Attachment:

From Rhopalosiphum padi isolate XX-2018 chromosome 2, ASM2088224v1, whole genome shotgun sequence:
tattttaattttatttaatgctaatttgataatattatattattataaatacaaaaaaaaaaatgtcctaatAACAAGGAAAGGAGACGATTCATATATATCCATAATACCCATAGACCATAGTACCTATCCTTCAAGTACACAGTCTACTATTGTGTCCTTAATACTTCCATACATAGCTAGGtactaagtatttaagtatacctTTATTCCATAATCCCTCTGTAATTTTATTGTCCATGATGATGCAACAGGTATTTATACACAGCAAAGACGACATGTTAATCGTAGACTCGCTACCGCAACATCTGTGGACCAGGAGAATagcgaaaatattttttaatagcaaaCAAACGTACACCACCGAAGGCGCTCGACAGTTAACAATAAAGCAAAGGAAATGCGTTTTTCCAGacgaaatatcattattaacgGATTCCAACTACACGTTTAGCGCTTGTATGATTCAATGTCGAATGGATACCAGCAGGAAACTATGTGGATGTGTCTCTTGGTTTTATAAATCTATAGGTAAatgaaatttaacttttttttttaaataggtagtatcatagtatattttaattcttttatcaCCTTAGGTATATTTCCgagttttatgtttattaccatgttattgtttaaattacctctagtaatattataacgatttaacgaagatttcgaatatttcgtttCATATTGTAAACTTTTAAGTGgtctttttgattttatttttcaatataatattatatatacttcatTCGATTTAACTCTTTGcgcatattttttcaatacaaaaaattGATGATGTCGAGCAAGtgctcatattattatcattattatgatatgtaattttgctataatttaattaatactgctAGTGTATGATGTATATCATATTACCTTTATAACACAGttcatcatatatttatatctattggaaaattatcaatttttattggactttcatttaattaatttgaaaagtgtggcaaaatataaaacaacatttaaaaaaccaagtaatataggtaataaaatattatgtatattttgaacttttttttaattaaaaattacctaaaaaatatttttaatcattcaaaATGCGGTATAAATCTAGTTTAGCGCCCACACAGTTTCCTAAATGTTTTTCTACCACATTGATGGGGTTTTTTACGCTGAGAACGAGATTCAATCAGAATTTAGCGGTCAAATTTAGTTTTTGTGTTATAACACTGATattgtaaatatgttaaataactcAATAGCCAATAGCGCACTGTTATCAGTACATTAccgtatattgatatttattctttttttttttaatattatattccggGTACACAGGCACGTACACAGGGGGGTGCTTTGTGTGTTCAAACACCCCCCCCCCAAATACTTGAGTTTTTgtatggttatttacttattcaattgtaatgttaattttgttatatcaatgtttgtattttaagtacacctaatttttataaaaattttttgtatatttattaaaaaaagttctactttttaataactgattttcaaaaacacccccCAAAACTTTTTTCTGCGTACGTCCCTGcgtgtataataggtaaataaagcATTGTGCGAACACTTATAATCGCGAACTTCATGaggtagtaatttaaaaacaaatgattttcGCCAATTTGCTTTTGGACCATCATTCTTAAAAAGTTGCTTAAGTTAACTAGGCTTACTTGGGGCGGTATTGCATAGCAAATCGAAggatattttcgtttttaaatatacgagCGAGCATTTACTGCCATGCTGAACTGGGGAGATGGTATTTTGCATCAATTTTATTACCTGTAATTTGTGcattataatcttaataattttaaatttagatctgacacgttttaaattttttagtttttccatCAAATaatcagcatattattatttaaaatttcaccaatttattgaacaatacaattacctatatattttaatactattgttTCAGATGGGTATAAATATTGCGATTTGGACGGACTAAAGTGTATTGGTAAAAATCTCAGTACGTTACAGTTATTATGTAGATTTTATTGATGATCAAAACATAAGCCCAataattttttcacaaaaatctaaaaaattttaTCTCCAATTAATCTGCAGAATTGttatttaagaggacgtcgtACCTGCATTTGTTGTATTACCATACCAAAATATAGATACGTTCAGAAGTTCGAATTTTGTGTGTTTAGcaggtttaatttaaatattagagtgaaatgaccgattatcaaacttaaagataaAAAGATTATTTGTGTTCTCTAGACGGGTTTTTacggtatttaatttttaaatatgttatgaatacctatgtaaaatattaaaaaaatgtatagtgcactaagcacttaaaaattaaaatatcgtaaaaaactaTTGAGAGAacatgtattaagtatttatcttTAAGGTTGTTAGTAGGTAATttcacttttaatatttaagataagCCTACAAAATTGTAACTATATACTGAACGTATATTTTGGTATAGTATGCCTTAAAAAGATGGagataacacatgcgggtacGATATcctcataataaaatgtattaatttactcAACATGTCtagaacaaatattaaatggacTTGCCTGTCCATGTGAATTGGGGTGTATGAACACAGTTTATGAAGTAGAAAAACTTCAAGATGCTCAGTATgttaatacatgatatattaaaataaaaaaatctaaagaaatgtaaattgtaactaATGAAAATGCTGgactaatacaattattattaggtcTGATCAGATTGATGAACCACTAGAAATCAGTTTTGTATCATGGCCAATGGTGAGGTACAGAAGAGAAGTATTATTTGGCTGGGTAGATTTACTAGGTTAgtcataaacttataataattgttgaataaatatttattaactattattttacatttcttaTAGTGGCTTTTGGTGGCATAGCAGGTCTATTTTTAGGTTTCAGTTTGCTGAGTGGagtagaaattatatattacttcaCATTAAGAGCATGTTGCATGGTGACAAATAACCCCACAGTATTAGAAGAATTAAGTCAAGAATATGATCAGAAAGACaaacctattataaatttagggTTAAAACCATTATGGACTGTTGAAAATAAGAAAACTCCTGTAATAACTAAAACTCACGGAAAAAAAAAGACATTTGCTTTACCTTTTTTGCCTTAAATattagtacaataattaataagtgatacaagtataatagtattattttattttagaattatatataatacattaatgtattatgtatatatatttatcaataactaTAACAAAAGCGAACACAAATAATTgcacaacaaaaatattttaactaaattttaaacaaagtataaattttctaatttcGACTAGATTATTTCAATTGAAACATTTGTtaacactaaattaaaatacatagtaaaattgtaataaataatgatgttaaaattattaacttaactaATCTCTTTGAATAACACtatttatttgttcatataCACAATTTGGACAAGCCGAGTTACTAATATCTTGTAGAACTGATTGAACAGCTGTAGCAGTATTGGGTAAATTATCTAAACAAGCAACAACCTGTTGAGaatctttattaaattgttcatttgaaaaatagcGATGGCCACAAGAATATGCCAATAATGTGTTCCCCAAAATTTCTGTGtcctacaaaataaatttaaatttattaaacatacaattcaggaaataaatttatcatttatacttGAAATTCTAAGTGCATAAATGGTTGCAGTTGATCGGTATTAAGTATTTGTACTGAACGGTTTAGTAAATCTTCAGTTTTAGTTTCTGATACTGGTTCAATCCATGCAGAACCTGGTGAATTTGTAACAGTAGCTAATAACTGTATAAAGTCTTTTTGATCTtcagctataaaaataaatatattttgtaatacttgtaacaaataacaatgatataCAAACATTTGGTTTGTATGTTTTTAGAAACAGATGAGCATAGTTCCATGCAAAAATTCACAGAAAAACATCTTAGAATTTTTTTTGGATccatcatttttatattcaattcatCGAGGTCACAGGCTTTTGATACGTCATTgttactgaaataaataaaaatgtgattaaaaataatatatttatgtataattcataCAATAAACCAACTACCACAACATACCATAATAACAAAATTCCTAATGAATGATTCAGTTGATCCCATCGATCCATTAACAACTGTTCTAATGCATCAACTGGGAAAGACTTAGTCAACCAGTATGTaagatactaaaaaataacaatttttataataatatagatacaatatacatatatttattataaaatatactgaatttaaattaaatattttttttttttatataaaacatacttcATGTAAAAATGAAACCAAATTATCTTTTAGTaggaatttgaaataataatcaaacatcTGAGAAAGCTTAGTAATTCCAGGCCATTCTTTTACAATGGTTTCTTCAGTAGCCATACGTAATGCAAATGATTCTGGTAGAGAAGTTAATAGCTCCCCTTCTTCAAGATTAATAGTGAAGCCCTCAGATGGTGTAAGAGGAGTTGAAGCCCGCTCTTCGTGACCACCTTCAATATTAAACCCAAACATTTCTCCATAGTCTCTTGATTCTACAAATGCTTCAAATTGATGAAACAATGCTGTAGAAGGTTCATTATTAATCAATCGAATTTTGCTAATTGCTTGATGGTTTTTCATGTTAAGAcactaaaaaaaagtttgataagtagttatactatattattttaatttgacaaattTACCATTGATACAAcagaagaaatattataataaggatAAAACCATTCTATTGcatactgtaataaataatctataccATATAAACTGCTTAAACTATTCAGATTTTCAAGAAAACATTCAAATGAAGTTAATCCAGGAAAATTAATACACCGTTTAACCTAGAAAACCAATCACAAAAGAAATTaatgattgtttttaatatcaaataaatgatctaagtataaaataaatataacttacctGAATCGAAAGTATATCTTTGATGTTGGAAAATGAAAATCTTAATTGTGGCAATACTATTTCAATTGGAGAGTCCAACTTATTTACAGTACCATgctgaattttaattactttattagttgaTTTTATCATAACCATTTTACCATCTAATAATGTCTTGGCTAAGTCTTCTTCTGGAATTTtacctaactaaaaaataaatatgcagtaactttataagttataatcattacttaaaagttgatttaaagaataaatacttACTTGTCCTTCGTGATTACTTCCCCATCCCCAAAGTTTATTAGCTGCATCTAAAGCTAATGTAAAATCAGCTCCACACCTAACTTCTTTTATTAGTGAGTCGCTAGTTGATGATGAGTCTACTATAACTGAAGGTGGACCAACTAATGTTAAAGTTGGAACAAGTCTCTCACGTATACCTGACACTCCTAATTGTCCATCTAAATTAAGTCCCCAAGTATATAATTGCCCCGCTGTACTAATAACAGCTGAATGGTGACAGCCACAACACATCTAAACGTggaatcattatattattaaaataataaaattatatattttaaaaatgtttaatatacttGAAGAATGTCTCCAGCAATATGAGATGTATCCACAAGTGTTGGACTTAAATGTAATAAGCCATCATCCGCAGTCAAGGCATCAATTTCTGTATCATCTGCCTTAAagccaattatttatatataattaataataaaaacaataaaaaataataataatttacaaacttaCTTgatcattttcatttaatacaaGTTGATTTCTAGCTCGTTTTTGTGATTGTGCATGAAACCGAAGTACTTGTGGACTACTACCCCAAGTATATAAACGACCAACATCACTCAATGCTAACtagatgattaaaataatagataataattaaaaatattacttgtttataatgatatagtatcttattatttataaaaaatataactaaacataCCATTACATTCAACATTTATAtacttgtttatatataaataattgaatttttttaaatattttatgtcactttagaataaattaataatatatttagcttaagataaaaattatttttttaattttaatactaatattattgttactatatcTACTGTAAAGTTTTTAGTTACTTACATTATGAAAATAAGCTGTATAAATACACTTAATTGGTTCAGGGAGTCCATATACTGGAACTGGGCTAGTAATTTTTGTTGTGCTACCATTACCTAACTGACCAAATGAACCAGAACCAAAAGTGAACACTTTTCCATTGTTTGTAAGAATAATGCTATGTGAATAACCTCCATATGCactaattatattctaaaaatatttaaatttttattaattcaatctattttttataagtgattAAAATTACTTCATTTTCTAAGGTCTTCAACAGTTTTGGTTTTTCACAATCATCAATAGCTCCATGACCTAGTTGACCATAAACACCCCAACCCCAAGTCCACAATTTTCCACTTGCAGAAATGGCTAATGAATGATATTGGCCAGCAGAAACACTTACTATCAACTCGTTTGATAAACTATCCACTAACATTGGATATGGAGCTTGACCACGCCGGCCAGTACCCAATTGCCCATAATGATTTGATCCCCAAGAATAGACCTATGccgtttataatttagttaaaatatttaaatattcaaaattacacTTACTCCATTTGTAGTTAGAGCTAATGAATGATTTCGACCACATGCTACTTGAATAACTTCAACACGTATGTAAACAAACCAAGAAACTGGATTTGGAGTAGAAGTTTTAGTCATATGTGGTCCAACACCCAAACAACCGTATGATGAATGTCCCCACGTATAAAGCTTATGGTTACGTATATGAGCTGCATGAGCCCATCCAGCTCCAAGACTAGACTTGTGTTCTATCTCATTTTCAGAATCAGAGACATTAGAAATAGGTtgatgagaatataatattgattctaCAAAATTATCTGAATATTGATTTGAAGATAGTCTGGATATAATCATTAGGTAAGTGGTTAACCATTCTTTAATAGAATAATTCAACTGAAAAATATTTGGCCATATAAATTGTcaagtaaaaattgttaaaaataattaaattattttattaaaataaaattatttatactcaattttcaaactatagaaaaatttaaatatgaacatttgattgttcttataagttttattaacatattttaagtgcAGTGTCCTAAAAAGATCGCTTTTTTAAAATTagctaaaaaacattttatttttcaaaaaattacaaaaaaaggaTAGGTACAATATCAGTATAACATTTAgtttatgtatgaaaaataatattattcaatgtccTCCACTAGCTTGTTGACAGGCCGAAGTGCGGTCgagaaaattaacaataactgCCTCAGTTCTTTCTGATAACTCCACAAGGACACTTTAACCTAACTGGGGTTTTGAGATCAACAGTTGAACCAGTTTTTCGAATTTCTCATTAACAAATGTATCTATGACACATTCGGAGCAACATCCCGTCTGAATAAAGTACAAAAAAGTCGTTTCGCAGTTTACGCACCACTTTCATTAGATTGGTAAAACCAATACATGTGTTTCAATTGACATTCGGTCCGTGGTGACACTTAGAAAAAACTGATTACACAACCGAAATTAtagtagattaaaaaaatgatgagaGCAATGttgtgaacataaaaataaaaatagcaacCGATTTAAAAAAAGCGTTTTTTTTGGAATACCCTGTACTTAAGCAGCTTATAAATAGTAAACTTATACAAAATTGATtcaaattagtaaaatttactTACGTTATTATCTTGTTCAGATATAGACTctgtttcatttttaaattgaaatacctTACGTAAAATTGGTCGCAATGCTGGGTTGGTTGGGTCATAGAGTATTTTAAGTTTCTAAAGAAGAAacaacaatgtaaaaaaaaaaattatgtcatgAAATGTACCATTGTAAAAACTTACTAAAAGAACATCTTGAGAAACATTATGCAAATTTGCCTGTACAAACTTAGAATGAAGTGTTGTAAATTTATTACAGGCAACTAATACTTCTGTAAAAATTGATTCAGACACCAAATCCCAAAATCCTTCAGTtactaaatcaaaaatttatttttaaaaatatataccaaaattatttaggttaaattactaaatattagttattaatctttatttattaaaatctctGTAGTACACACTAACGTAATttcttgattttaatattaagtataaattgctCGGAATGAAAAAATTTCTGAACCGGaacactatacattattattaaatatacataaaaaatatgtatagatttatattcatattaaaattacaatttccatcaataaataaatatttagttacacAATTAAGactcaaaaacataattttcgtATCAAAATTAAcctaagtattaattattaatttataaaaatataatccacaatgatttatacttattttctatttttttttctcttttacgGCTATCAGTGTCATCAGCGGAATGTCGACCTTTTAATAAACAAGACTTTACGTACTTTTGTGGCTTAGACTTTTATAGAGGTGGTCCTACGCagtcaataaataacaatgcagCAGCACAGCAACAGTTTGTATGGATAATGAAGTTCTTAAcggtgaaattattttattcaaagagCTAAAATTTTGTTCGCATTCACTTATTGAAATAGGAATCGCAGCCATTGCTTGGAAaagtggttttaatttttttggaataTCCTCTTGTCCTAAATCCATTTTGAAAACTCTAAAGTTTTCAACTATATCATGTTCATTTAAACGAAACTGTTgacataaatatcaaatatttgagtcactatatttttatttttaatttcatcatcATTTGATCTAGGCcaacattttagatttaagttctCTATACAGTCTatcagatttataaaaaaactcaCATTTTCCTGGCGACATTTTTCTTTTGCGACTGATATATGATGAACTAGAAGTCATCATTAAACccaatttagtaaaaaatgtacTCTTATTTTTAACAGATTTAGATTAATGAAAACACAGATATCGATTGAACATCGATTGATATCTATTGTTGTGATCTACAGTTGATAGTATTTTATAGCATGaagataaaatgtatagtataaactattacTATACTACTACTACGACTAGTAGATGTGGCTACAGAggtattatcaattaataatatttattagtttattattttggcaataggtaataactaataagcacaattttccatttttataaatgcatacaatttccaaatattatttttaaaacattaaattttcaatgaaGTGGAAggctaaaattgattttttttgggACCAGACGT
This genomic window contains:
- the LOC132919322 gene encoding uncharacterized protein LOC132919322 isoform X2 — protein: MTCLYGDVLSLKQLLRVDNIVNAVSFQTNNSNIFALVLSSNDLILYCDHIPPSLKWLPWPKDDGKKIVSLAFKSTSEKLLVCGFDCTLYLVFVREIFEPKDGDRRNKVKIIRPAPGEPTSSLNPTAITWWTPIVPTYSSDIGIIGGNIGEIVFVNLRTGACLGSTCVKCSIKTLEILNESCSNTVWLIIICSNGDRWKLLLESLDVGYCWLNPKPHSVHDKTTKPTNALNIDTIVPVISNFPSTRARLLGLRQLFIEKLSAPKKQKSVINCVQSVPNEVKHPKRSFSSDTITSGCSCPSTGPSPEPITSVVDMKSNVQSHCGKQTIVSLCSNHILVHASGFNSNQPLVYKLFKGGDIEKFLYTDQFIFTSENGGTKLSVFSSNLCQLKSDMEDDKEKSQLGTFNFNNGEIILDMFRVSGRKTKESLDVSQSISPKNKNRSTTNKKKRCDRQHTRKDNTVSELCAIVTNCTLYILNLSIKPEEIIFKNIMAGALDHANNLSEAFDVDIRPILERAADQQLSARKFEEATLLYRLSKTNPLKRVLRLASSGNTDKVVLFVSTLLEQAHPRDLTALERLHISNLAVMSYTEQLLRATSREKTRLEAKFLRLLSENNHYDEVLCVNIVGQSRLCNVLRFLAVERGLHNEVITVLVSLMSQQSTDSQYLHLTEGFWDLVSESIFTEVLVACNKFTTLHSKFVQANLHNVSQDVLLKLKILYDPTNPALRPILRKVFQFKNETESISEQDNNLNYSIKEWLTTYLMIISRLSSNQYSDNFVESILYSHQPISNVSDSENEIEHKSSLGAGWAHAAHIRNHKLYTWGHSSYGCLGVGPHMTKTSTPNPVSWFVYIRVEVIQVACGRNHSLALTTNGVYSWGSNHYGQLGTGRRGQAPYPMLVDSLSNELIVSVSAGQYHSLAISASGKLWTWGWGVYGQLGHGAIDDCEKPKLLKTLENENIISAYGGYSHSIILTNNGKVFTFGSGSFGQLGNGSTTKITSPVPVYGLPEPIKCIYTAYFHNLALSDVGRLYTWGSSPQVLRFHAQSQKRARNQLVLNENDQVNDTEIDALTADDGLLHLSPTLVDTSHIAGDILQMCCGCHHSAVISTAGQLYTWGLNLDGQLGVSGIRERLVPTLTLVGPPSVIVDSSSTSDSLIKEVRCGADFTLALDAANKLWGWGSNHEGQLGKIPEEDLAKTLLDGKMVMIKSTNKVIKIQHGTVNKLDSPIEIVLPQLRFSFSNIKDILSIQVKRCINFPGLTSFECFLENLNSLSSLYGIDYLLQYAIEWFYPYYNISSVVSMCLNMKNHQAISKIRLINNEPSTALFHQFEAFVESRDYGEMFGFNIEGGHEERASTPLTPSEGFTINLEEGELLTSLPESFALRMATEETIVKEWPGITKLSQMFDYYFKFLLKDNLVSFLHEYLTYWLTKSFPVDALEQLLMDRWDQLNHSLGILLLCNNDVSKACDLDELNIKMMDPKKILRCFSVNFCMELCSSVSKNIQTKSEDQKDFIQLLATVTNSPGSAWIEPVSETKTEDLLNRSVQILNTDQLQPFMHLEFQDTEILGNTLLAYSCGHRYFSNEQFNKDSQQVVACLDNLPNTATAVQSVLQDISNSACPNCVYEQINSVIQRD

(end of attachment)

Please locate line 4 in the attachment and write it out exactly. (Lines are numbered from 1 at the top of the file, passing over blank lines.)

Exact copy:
- the LOC132919322 gene encoding uncharacterized protein LOC132919322 isoform X2 — protein: MTCLYGDVLSLKQLLRVDNIVNAVSFQTNNSNIFALVLSSNDLILYCDHIPPSLKWLPWPKDDGKKIVSLAFKSTSEKLLVCGFDCTLYLVFVREIFEPKDGDRRNKVKIIRPAPGEPTSSLNPTAITWWTPIVPTYSSDIGIIGGNIGEIVFVNLRTGACLGSTCVKCSIKTLEILNESCSNTVWLIIICSNGDRWKLLLESLDVGYCWLNPKPHSVHDKTTKPTNALNIDTIVPVISNFPSTRARLLGLRQLFIEKLSAPKKQKSVINCVQSVPNEVKHPKRSFSSDTITSGCSCPSTGPSPEPITSVVDMKSNVQSHCGKQTIVSLCSNHILVHASGFNSNQPLVYKLFKGGDIEKFLYTDQFIFTSENGGTKLSVFSSNLCQLKSDMEDDKEKSQLGTFNFNNGEIILDMFRVSGRKTKESLDVSQSISPKNKNRSTTNKKKRCDRQHTRKDNTVSELCAIVTNCTLYILNLSIKPEEIIFKNIMAGALDHANNLSEAFDVDIRPILERAADQQLSARKFEEATLLYRLSKTNPLKRVLRLASSGNTDKVVLFVSTLLEQAHPRDLTALERLHISNLAVMSYTEQLLRATSREKTRLEAKFLRLLSENNHYDEVLCVNIVGQSRLCNVLRFLAVERGLHNEVITVLVSLMSQQSTDSQYLHLTEGFWDLVSESIFTEVLVACNKFTTLHSKFVQANLHNVSQDVLLKLKILYDPTNPALRPILRKVFQFKNETESISEQDNNLNYSIKEWLTTYLMIISRLSSNQYSDNFVESILYSHQPISNVSDSENEIEHKSSLGAGWAHAAHIRNHKLYTWGHSSYGCLGVGPHMTKTSTPNPVSWFVYIRVEVIQVACGRNHSLALTTNGVYSWGSNHYGQLGTGRRGQAPYPMLVDSLSNELIVSVSAGQYHSLAISASGKLWTWGWGVYGQLGHGAIDDCEKPKLLKTLENENIISAYGGYSHSIILTNNGKVFTFGSGSFGQLGNGSTTKITSPVPVYGLPEPIKCIYTAYFHNLALSDVGRLYTWGSSPQVLRFHAQSQKRARNQLVLNENDQVNDTEIDALTADDGLLHLSPTLVDTSHIAGDILQMCCGCHHSAVISTAGQLYTWGLNLDGQLGVSGIRERLVPTLTLVGPPSVIVDSSSTSDSLIKEVRCGADFTLALDAANKLWGWGSNHEGQLGKIPEEDLAKTLLDGKMVMIKSTNKVIKIQHGTVNKLDSPIEIVLPQLRFSFSNIKDILSIQVKRCINFPGLTSFECFLENLNSLSSLYGIDYLLQYAIEWFYPYYNISSVVSMCLNMKNHQAISKIRLINNEPSTALFHQFEAFVESRDYGEMFGFNIEGGHEERASTPLTPSEGFTINLEEGELLTSLPESFALRMATEETIVKEWPGITKLSQMFDYYFKFLLKDNLVSFLHEYLTYWLTKSFPVDALEQLLMDRWDQLNHSLGILLLCNNDVSKACDLDELNIKMMDPKKILRCFSVNFCMELCSSVSKNIQTKSEDQKDFIQLLATVTNSPGSAWIEPVSETKTEDLLNRSVQILNTDQLQPFMHLEFQDTEILGNTLLAYSCGHRYFSNEQFNKDSQQVVACLDNLPNTATAVQSVLQDISNSACPNCVYEQINSVIQRD